There were other strange incidents. The lawyer who represented the Polish workers claimed that someone named "John Baron" had called to threaten him with a lawsuit if he kept causing trouble, as Michael Daly writes for The Daily Beast. Trump denied making the call, but he used the pseudonym John Baron throughout his career. He suggested the name “John Barron” for the main character in a never-produced TV show called “The Tower” that was loosely based on Trump’s life, and he and Melania later named their son Barron.
When Rubio brought up the Polish workers in Thursday's debate, Trump responded by saying he had hired tens of thousands of people in his lifetime, and that, at the time, "the laws were totally different. That was a whole different world."

5) Trump's genius is building a brand, even a mythology.

In the 1980s, Donald Trump was short on cash but eager to get Holiday Inn involved in a new casino project in Atlantic City. The construction wasn’t far along, but the Holiday Inn executives were coming to town, and Trump wanted to impress them. So he ordered a construction crew to dig up piles of dirt and drive them around on the site as energetically as possible. When the Holiday Inn executives arrived, they were impressed and agreed to invest, Trump recalls in “The Art of the Deal.”
Trump's greatest talent turns out to be not building businesses, but constructing a larger-than-life public figure. D’Antonio says he thinks Trump has worked to create a strong brand mostly because his ego "needed the attention." However, Trump also figured out how to make the attention profitable as well.
Trump's personal brand got a huge boost from “The Apprentice,” the reality TV show in which Trump came off as a straight-talking truth-teller – “a decider who insisted on standards in a country that had somehow slipped into handing out trophies just for showing up,” as The Post’s Mark Fisher writes. In a recent book, Trump wrote that he didn’t do the show for money, but rather because of the “brand presence.”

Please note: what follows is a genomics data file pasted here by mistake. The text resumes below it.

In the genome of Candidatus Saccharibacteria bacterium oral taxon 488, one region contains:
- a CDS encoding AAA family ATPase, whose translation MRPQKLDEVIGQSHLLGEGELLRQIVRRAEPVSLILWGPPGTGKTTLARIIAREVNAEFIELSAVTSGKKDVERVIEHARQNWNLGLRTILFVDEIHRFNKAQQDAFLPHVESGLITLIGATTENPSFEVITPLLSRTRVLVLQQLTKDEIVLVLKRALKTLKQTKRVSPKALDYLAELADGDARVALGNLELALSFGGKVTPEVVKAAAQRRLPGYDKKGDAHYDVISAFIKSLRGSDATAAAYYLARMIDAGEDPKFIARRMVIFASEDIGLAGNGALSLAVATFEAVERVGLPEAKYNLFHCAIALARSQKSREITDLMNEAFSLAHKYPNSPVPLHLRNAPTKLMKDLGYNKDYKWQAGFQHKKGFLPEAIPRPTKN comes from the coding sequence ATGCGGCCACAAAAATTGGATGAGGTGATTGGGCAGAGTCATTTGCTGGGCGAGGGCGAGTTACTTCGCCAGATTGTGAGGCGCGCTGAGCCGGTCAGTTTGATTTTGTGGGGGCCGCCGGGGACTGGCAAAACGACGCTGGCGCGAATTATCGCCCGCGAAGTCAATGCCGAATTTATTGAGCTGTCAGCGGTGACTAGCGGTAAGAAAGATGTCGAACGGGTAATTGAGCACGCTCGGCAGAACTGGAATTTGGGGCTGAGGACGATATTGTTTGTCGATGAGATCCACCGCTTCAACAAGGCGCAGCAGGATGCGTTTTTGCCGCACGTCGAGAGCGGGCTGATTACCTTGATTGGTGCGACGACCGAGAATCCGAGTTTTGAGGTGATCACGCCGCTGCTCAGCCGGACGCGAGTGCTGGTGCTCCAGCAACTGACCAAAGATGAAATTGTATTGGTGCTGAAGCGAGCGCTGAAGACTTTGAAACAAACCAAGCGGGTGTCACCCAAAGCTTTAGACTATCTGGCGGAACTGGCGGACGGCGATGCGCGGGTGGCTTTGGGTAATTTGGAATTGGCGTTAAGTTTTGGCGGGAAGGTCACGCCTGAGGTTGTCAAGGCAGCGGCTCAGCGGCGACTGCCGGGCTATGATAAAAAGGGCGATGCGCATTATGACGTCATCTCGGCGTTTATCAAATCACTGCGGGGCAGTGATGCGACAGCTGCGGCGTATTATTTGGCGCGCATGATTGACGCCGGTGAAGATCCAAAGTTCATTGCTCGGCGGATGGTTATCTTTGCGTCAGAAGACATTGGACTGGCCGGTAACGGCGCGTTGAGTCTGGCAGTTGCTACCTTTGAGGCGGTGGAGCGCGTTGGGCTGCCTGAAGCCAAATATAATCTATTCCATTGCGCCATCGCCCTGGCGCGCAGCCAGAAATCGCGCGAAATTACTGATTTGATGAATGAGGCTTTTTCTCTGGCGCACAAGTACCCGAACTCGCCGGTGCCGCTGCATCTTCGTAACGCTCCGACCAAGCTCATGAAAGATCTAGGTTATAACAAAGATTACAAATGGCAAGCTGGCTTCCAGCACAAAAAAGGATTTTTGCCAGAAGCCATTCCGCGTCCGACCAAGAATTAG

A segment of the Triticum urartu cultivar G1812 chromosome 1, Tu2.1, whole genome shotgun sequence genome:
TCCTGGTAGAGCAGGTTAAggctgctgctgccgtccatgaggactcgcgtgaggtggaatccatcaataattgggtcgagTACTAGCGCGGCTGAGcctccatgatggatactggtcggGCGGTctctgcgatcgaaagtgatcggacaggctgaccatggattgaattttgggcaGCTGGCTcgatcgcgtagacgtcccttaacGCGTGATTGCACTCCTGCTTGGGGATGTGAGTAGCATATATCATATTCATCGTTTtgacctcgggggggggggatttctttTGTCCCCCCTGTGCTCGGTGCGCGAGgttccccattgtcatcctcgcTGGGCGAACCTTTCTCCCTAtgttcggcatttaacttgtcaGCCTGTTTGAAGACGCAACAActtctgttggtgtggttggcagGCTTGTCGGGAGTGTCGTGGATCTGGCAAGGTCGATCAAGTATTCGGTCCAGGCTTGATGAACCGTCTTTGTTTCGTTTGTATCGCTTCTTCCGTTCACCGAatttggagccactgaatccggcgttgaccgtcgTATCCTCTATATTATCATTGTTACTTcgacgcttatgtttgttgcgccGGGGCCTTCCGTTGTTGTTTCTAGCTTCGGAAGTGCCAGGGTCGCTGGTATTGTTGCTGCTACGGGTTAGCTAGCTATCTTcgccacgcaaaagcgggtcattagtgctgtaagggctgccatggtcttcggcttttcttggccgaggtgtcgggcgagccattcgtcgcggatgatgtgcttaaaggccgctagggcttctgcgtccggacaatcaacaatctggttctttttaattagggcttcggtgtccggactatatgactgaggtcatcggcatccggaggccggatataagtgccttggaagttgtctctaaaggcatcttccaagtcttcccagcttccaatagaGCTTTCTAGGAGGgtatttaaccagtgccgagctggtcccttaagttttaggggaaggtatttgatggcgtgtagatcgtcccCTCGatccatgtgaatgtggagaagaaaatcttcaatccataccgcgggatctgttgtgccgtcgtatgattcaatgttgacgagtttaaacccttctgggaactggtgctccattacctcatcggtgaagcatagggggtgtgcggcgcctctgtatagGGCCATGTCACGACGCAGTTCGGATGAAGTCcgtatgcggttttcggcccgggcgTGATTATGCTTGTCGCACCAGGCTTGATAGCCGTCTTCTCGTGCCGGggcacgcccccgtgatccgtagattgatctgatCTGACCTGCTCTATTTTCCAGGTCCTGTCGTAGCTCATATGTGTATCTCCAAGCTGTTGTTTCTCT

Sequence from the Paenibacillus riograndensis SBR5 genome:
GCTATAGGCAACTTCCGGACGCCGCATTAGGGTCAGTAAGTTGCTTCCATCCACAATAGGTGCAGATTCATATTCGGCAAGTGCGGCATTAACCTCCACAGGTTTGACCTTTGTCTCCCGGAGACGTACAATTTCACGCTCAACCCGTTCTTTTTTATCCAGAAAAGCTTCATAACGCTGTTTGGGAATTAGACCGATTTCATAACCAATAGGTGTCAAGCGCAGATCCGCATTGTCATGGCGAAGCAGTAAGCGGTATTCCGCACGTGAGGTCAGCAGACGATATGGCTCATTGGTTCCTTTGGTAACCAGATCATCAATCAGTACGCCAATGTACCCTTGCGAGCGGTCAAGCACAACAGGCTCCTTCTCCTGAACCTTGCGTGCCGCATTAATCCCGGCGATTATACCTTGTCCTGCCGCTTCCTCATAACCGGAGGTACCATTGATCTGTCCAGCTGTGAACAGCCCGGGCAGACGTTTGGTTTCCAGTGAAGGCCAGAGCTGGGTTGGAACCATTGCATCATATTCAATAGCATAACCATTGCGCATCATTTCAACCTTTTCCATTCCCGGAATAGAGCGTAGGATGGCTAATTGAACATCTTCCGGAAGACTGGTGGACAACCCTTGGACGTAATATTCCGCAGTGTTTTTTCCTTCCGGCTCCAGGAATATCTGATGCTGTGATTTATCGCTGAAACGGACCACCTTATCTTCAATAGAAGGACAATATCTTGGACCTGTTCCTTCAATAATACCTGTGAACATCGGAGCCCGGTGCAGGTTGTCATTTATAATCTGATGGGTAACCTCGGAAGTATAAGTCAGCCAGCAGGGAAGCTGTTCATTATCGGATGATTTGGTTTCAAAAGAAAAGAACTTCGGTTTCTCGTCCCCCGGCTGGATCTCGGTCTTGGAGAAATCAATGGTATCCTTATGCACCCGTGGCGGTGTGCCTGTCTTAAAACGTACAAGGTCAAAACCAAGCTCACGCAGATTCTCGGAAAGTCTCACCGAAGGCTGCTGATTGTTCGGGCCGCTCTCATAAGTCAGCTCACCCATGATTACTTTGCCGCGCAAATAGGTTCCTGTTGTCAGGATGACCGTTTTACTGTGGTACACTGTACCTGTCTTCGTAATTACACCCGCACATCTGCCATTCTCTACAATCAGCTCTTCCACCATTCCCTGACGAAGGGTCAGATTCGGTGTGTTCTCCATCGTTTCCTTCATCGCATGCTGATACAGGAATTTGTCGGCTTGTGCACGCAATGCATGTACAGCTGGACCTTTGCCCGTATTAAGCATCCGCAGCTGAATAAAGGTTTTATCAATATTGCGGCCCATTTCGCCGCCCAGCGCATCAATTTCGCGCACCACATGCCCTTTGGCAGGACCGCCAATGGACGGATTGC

Through his career, Trump has had a knack for converting his outrageousness into profit. Now, says D’Antonio, Trump is trying to convert it into votes.

August 13, 2016

BIG Kiss for Sainsbury-London After A Gay Couple asked to Leave


A gay couple left “humiliated” after being told to stop holding hands in Sainsbury's have inspired protesters to stage a peaceful "kiss-in" at a north London branch of the supermarket giant.

Thomas Rees and his boyfriend Josh were shopping after work at a Sainsbury’s store in Hackney, London, on August 8, when a security guard called them over.

He asked them to follow him outside and explained that a female shopper had complained they were touching and behaving inappropriately.  

Later, they were offered a £10 gift card as compensation, but the gesture wasn't enough to lay the incident to rest.

Couples - mostly same-sex - now plan to fill the aisles of the supermarket and embrace in support of the pair.

Campaigner Michael Segalov has organized a "big gay kiss in" on Facebook, which encourages LGBT people to gather at the branch where the "inappropriate hand holding" took place. Writing on Facebook, he said: “In a year that’s seen attacks all too often on the LGBT community, it’s high time that Sainsbury’s – with profits over £500 million this year – put their money where their mouths are and use their resources to ensure that homophobia becomes a thing of the past. A £10 voucher just doesn’t cut it.